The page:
Garrison City Police Department, 8th Precinct
Second Floor Meeting Room
“Sit down and shut up, Fostern,” said Commissioner Patrick R. Troy. Andy said and did nothing as Fostern choked down his protests and accusations. “You’re lucky I’m not in here with a filleting knife ready to give your miserable hide to the families of three good police officers.”
The Commissioner turned to Captain Castillo, Angela and Andy. The three sat at one end of the table. The detectives flanked their captain. As always, Castillo was as readable as a granite statue.
“But, Sir,” sputtered Fostern.
“But nothing, Fostern,” said the Commissioner. He threw down a series of files. “Those men are alive only because Pope and Sheldahl told the ER team at the medical center what kind of chemical burns to expect. And not because of your ham-fisted efforts. If your friends up in City Hall weren’t bucking to keep you here, I’d have you up on charges before you could say ‘Hail Mary.'”
“Yes…sir…” Fostern shrank into his chair, melting under the Commissioner’s glare. Andy could almost hear his partner repressing a smirk.
Castillo folded his hands in front of him.
“Marty, you’re not one to mince words,” said the Commissioner. “But, I have to ask…are these reports you’ve given me as accurate as possible.”
“Yes,” said Castillo.
The Commissioner just nodded. “Then this is how it goes down. The Organized Crime Unit still has jurisdiction over operations regarding the Cusmano syndicate. But, its power to second personnel and operations from other departments has been curtailed due to gross negligence with those resources. Fostern, you can get access to their intelligence, surveillance and evidence, but that is all. If you want surveillance work done, or you want to carry out a few raids, use your own damn men.”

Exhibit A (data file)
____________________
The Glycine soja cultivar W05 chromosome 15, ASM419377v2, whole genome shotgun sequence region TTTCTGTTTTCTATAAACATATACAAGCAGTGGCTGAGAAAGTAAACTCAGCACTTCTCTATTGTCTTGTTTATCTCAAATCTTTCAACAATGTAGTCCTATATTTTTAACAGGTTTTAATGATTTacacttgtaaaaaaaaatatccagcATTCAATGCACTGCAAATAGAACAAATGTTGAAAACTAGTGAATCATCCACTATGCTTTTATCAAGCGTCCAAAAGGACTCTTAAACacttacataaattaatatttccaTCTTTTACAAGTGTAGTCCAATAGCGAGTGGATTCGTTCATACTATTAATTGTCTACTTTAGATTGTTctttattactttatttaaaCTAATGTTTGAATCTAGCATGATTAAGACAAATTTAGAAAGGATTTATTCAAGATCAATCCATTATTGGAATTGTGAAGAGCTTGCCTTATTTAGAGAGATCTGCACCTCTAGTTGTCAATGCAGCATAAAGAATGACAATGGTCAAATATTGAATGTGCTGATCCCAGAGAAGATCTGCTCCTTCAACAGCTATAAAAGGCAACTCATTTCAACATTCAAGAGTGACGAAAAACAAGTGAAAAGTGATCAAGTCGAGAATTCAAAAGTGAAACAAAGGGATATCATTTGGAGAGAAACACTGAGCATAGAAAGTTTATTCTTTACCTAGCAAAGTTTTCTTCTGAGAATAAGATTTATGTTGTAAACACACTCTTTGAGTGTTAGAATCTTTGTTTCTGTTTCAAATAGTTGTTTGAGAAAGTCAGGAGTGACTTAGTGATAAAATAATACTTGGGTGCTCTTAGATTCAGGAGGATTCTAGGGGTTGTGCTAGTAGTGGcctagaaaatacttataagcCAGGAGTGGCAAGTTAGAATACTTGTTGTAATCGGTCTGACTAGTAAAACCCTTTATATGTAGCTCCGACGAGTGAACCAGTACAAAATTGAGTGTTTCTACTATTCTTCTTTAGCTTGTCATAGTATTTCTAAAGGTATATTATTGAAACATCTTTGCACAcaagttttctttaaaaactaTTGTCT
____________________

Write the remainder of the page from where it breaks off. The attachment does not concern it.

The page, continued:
Andy almost cried out “Hallelujah.”
“With regards to the Begnini drug operations, they are now solely under the jurisdiction of the Vice department. Though, we expect you to share evidence and intelligence with the entire police department,” said the Commissioner. He ran his hand through his thinning hair. “Castillo, all the surveillance operations OCU seconded are now under your direct command again. Do what you have to go get this network down.” He sighed. “I wish I could help you with the warrants, but until being associated with Begnini and Cusmano’s money becomes more of an embarrassment than a benefit…”
“Understood,” said Castillo.
“Good luck, Marty,” said the Commissioner. “God be with you.”
“So congratulations! You won. You gonna eat that?” Lt. George Madison of the GCPD’s Major Crimes Unit pointed his fork at one of Andy’s buttermilk biscuits. Andy gave George a glare. “Whoa, man. No problem. Just asking.”
“S’okay,” said Andy. “I’m feeling possessive tonight. And…I didn’t win. It took cops nearly getting killed to move the brass on this. God knows what it’ll take to actually get the warrants we’ll need.”
Around them, the Marlon’s 24-Restaurant and Bakery bustled with cops. Finding a location just across the street from the 8th was a dream for the restaurant owner, who had a steady stream of customers and the best protection of any restaurant in the city. Andy and George went there for late dinners to talk about business.
“You’ll get them. You’re too stubborn not to,” said George. “Oh, thanks for the list. I won’t ask where you got it, but knowing the kidnappings we’ve been tracking weren’t random is a big help.”
“No problem.” Andy yawned like a lion, big and loud. George flapped his napkin in front of his face, coughing and sputtering like he’d sucked in exhaust from a ’78 Olds.
“Damn, Andy, when was the last time you brushed your teeth?”
“When I was home.”
“And when was that? Thirty six hours ago or something? Look. Do yourself a favor. Go home. Or at least, get a few breath mints and take nap in one of the video rooms. You’re smelly, you’re cranky and you need to get some sleep…”
Andy swigged the last of his coffee down. After a lifetime of caffeine, the small cup of bland American coffee did nothing for him but make him sleepier.
George was right. After dinner, the first thing he did was tell Angela he’d be on pager before finding a nice, empty SWAT van in the motor pool for a nap. Not the traditional place for tired police officers to nap, but the SWAT guys knew him and said he was one of the few guys outside their unit they’d let sleep there.
For the first time in ages, tension seeped out of his body. The last two days leached from his bones like old minerals from a limestone wall. The SWAT van, the sounds of the motor pool, covered him like a blanket.
And then his beeper screamed.